Heatherwick Studio is believed to have won an international competition for the design of the new Terminal 5 at Changi Airport, Singapore. Although no formal announcement has been made, The Architects' Journal and BD Online are reporting that a collaboration between Heatherwick and KPF has prevailed against a shortlist containing Grimshaw and SOM. If confirmed, the successful team will be tasked with the design of one of the world’s largest airport terminals.
The Terminal 5 building will accommodate 50 million passengers per year, giving Changi Airport a total capacity of 135 million by the late 2020s. The scheme is being developed within the context of a $1.2 billion expansion programme, which has seen the completion of a Terminal 4 building by Benoy, and a mixed-use “Jewel” biodome by Safdie Architects, pictured above, set to contain the world’s largest indoor waterfall.
The competition for Terminal 5’s design saw entries from twelve teams in 2016, shortlisted to three in 2017. Although Heatherwick and KPF may have ultimately won the competition, it has been reported by both AJ and BD that the airport has replaced Heatherwick’s original engineer, Jacobs, with a team comprising Mott MacDonald and Arup, collaborators for the joint SOM, RSP, and Safdie Architects bid.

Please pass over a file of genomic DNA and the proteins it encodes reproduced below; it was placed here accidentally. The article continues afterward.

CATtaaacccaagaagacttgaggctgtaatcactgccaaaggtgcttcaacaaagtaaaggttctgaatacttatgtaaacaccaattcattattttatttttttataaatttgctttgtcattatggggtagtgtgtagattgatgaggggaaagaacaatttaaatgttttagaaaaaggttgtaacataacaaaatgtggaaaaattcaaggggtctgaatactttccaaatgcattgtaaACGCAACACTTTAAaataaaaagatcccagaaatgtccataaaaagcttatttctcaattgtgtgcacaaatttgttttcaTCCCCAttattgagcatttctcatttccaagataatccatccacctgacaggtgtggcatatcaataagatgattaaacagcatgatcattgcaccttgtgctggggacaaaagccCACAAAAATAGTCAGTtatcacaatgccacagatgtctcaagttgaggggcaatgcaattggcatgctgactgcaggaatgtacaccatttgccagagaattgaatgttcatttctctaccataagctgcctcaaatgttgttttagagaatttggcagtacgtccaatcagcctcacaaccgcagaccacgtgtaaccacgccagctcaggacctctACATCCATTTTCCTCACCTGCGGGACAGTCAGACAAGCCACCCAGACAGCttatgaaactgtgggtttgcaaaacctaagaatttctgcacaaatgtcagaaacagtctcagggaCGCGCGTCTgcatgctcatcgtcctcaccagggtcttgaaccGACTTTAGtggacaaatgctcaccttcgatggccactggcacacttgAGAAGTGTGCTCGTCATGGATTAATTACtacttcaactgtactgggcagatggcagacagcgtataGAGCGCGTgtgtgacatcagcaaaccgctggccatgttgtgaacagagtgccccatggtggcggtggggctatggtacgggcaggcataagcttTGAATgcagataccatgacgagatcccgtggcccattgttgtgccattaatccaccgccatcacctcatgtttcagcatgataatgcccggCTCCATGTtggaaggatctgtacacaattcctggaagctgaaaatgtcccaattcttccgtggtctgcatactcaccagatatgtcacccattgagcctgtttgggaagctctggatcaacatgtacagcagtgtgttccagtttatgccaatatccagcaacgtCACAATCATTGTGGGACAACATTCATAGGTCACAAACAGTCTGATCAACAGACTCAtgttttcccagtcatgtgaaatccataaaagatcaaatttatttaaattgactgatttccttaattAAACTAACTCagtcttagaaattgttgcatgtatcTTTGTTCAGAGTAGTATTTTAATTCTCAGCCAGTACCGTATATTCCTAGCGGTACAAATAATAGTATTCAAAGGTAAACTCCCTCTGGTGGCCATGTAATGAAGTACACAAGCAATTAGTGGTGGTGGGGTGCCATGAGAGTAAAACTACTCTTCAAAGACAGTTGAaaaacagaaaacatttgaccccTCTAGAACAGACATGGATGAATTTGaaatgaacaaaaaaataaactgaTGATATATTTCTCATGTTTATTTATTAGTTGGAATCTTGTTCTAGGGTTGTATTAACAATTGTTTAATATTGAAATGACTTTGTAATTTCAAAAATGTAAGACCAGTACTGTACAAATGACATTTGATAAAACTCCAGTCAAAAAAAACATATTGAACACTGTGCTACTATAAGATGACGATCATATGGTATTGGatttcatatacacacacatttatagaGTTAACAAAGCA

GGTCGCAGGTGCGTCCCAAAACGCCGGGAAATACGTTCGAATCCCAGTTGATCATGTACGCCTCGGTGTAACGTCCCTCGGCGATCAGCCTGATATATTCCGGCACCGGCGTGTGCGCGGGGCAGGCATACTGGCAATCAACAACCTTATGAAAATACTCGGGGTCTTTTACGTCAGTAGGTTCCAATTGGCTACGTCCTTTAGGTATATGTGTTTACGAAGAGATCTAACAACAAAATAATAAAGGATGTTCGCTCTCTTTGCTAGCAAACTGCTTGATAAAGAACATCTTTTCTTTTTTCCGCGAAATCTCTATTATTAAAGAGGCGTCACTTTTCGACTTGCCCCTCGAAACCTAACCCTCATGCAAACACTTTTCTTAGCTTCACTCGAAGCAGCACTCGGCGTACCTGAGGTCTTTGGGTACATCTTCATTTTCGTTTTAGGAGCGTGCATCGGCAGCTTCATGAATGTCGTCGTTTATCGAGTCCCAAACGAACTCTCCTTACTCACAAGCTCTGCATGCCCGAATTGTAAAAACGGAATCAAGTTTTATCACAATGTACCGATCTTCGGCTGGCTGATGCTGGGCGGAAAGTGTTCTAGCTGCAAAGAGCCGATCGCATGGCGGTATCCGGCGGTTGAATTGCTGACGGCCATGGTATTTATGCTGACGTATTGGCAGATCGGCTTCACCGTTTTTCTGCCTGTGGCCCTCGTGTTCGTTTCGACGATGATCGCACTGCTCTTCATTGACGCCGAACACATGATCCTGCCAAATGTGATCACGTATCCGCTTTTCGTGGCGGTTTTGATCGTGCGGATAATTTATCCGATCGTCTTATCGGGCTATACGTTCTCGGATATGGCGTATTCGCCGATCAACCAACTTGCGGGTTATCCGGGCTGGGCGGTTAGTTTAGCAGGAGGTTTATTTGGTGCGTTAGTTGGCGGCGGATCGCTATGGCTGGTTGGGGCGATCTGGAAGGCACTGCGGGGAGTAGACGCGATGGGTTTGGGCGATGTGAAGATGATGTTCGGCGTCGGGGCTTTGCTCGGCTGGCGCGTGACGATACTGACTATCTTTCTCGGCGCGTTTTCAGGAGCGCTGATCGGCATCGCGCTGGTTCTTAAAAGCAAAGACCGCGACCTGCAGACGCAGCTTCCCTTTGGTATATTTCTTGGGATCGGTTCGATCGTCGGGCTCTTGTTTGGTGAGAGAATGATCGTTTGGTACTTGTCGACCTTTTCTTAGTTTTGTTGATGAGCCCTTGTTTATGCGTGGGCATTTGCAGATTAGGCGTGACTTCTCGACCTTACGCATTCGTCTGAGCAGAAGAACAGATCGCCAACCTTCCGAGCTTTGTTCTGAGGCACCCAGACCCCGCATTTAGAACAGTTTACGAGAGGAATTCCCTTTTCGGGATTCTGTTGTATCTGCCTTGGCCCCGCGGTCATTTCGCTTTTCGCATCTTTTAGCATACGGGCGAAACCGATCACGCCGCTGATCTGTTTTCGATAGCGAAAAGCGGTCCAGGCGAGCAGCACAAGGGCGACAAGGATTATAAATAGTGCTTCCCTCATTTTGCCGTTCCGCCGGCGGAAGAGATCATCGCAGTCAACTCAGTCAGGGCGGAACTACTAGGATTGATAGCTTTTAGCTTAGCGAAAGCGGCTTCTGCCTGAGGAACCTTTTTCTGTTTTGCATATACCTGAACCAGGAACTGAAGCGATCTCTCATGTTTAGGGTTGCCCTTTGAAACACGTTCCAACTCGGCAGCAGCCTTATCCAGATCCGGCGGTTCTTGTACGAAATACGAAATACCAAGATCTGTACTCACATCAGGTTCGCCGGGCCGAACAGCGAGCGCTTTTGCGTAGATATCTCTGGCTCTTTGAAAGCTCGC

Although Safdie appears to be have been unsuccessful in their bid for Terminal 5, work is progressing on their mixed-use “Jewel” biodome for the airport, pictured in this article. Set to open next year, the hub will feature retail, restaurants, entertainment space, and a hotel, all connected by a “forest valley” of lush walking trails.
In response to speculation of the Terminal 5 competition's outcome, Changi Airport has issued a statement saying “the tender process for our Master Building Consultant for Terminal 5 is still ongoing. We will announce an appointment when we have the information to share.”
The world's largest indoor waterfall is currently being built in Singapore's new Jewel Changi Airport extension. Designed by Safdie Architects, the spheroid-shaped dome will be a new luxury lifestyle destination for one of the world's busiest airports and is a feat of engineering and sustainability.